Greater certainty (for some) with the new administrative safe harbour for “fixed trust” status

By Peter Feros, Kaz Field

28 Sep 2017

While trustees of listed trusts, certain licensed widely held trusts and registered MIS have greater certainty on what is required for a trust to be treated as having fixed entitlements, there will likely be an administrative cost for trustees of all other trusts wishing to rely on the safe harbour (if they can rely on it at all). It should be noted that trusts which qualify for AMIT status are deemed to be "fixed trusts" and so uncertainties relating to fixed trust status are resolved by AMIT qualification and the trustee making the appropriate election.

Whether a trust is capable of being a “fixed trust” has been a contentious issue for many years, and clarification of the administrative approach of the Australian Taxation Office (ATO) is much needed. Fixed trust status is important to ensure that, amongst other things, franking credits may be distributed to unitholders and to ensure that certain rollover relief is available. It is also important for being able to deduct trust tax losses and, in certain situations, company tax losses.

The ATO has now published the final Practical Compliance Guideline 2016/16 (PCG 2016/16) setting out the “safe harbour” for determining “fixed trust” status for certain trusts. However, for may trustees, there are limits to the practical utility of the new fixed trust safe harbour and trustees will need to adopt appropriate systems to ensure all conditions are satisfied at all relevant times.

The draft PCG 2016/16

PCG 2016/16 was released in draft form in September 2016, outlining various factors that the Commissioner considered relevant to the exercise of the discretion in the trust loss rules (contained in Schedule 2F of the Income Tax Assessment Act 1936) to treat an interest in the income or capital of a trust as being a “fixed entitlement”. Having “fixed entitlements” is important, because this concept is central to whether a trust can be a “fixed trust” for tax purposes.[1]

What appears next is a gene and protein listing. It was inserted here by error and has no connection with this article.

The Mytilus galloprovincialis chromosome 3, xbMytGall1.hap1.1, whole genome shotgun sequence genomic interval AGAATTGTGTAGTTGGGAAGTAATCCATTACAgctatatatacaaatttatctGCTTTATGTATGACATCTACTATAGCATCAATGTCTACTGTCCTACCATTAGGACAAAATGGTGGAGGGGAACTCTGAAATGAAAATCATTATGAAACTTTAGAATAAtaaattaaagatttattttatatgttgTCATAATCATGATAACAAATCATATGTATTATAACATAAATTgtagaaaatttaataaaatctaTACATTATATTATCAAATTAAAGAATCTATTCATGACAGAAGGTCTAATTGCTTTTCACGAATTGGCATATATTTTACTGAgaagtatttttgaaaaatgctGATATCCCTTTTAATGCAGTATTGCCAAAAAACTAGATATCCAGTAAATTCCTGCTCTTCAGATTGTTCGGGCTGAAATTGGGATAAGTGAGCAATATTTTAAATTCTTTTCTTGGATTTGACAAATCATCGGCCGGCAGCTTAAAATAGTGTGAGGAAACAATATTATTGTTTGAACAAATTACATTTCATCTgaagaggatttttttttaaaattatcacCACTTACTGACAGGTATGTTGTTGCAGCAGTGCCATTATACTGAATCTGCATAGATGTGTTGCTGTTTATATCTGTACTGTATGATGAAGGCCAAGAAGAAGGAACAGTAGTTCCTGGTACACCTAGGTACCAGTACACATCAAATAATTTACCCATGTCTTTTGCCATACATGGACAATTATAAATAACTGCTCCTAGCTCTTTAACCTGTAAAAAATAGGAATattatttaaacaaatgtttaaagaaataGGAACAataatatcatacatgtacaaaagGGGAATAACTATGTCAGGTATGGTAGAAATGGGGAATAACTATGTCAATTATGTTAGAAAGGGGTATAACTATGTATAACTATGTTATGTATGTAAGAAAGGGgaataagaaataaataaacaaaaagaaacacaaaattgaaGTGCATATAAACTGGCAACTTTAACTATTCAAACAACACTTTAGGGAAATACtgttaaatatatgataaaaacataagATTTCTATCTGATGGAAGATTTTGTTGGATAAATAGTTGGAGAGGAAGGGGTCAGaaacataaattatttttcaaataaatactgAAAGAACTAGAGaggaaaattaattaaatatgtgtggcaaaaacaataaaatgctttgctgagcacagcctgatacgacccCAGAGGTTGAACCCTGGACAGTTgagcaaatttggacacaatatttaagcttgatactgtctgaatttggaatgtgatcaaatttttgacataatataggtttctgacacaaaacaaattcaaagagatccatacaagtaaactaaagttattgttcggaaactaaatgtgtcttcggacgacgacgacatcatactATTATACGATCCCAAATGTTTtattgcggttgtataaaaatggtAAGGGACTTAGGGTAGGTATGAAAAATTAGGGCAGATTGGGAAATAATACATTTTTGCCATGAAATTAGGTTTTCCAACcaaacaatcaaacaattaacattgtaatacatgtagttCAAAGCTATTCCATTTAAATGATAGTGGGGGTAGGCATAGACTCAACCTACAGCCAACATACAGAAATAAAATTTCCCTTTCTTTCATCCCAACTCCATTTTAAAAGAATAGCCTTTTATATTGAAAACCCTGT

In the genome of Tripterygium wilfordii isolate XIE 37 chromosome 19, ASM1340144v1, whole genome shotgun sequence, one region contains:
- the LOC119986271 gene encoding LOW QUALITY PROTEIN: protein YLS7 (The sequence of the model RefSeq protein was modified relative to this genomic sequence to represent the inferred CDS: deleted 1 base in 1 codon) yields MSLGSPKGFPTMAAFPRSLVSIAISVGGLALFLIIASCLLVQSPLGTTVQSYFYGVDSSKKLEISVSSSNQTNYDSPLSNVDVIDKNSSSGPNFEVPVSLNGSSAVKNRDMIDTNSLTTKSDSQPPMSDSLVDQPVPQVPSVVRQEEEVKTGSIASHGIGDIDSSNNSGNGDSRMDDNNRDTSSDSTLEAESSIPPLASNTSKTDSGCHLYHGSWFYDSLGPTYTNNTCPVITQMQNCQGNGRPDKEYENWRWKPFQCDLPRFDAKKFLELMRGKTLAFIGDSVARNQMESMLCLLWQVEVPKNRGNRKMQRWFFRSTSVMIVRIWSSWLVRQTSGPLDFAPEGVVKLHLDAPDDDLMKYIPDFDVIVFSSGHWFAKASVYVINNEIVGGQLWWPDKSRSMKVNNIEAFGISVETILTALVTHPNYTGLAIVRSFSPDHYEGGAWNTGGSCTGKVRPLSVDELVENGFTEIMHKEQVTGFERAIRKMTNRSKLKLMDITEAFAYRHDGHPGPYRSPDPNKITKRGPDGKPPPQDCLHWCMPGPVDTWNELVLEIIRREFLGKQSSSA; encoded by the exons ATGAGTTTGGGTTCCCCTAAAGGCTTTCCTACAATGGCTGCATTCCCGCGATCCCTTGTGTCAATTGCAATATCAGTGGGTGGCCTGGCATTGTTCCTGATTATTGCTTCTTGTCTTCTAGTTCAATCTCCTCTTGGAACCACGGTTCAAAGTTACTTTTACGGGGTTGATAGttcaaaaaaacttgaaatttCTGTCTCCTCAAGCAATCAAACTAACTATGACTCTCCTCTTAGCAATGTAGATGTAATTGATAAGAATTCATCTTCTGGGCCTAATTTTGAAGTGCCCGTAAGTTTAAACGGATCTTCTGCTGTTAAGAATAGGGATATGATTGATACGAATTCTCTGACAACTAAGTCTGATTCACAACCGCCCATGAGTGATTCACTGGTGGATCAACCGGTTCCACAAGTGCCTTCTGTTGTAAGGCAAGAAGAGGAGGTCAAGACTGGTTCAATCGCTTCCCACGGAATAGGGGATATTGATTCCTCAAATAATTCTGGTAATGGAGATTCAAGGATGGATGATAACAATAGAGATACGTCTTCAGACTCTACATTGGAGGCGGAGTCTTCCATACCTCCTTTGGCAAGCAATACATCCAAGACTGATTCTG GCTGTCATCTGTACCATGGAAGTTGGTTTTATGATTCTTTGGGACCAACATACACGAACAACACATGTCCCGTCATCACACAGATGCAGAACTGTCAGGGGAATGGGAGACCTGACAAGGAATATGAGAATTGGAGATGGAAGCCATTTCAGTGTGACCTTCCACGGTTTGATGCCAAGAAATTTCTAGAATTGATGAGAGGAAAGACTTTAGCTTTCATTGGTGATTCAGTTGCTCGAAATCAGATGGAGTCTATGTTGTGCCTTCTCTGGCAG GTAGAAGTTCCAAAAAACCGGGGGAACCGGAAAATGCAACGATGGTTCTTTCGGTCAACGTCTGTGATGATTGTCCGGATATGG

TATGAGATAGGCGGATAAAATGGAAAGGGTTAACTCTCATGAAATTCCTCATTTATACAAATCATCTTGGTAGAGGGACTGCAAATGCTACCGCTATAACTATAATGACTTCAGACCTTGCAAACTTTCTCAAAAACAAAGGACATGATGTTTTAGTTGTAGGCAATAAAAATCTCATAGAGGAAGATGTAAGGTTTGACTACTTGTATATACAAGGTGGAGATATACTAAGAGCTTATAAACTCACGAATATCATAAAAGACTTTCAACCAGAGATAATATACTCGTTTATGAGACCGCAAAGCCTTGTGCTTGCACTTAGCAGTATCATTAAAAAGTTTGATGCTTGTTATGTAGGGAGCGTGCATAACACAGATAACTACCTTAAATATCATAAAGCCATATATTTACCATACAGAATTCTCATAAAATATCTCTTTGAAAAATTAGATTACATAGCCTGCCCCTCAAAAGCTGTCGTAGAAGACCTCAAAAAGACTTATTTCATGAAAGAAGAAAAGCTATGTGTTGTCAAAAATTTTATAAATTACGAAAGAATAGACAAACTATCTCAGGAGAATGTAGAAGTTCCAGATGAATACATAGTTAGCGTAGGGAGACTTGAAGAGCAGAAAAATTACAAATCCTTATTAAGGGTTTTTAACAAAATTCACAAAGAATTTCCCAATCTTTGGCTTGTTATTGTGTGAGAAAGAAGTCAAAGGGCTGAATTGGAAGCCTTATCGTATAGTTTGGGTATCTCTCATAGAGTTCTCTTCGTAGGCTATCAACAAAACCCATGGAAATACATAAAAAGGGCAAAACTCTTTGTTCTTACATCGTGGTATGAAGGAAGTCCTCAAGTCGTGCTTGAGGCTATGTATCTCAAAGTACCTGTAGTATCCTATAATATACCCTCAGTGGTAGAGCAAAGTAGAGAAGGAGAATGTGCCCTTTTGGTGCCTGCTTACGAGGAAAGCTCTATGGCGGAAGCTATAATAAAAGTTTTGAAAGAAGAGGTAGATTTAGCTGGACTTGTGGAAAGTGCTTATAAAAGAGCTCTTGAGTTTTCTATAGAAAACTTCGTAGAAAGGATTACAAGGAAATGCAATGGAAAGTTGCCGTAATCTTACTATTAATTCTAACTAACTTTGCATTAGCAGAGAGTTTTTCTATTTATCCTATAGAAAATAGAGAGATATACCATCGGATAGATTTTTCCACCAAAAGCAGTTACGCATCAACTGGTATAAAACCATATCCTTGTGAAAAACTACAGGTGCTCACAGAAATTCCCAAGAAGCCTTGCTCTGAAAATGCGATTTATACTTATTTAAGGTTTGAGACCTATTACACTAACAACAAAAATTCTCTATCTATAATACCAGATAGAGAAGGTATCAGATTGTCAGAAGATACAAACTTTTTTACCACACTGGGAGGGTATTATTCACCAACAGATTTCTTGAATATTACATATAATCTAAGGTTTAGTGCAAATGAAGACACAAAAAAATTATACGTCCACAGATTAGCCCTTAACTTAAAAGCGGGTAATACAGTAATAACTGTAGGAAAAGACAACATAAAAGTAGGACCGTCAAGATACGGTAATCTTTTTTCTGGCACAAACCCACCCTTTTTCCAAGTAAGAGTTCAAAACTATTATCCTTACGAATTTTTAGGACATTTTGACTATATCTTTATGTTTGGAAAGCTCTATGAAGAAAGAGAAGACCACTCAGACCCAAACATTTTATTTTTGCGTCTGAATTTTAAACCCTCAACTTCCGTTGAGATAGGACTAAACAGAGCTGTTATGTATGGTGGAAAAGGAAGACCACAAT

Of the 14 “factors” tabled in the draft PCG, each was attributed weight as to whether it would be adverse, neutral or favourable to the exercise of the Commissioner’s discretion. However, the majority of factors were given a neutral rating, so the draft PCG has been criticised by some commentators for not providing any real clarity on the concept of “fixed entitlements”.

How the new safe harbour in PCG 2016/16 will work

While the final PCG 2016/16 still describes factors the Commissioner considers favourable or unfavourable to the exercise of the discretion, it no longer describes factors having a neutral impact.

More importantly, the final PCG now also provides a “safe harbour” that trustees can rely on to self-assess fixed trust status in certain circumstances. It is the inclusion of this safe harbour that promises greater certainty in an area of law that is notably uncertain, particularly since the Federal Court decision in Colonial First State Investments Ltd v Commissioner of Taxation [2011] FCA 16.

However, the safe harbour does not go so far as to deem trusts having particular characteristics to be fixed trusts. Perhaps this is too ambitious an expectation, given such deemed status has (to date) been limited to trusts that make irrevocable elections into particular tax regimes, namely attribution managed investment trusts and family trusts.

Instead, the safe harbour in PCG 2016/16 essentially provides that trustees of trusts that fall within one of six listed categories can manage the tax affairs of that trust as if the Commissioner had exercised the discretion to treat the beneficiaries as having fixed entitlements to the income and capital of the trust. Qualification for access to the safe harbour is then subject to the trust having met, at all relevant times, all conditions applicable to the category of trust in question.

In all cases (other than for listed trusts), the safe harbour is only available where rights to receive income and capital of the trust as between unit-holders are the same (subject to certain differences on account of fee differentials, issue and redemption prices and exposure to foreign exchange gains and losses).